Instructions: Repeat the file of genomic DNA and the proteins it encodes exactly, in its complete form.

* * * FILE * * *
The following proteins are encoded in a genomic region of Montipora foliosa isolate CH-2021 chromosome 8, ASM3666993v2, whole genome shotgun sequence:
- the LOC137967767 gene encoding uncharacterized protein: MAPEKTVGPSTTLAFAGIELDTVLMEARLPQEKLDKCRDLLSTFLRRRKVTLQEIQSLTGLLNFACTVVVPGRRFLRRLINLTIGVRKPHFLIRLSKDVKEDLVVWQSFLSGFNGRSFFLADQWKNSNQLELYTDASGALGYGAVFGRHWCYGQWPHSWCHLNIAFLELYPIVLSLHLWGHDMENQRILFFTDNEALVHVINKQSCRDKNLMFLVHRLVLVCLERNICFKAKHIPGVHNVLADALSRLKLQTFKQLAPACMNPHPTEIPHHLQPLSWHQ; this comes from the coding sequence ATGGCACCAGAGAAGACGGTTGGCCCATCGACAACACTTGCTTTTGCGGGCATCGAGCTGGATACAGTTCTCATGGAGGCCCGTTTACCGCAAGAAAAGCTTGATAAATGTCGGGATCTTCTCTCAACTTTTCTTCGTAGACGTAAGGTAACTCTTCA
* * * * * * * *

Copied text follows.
The following proteins are encoded in a genomic region of Montipora foliosa isolate CH-2021 chromosome 8, ASM3666993v2, whole genome shotgun sequence:
- the LOC137967767 gene encoding uncharacterized protein: MAPEKTVGPSTTLAFAGIELDTVLMEARLPQEKLDKCRDLLSTFLRRRKVTLQEIQSLTGLLNFACTVVVPGRRFLRRLINLTIGVRKPHFLIRLSKDVKEDLVVWQSFLSGFNGRSFFLADQWKNSNQLELYTDASGALGYGAVFGRHWCYGQWPHSWCHLNIAFLELYPIVLSLHLWGHDMENQRILFFTDNEALVHVINKQSCRDKNLMFLVHRLVLVCLERNICFKAKHIPGVHNVLADALSRLKLQTFKQLAPACMNPHPTEIPHHLQPLSWHQ; this comes from the coding sequence ATGGCACCAGAGAAGACGGTTGGCCCATCGACAACACTTGCTTTTGCGGGCATCGAGCTGGATACAGTTCTCATGGAGGCCCGTTTACCGCAAGAAAAGCTTGATAAATGTCGGGATCTTCTCTCAACTTTTCTTCGTAGACGTAAGGTAACTCTTCA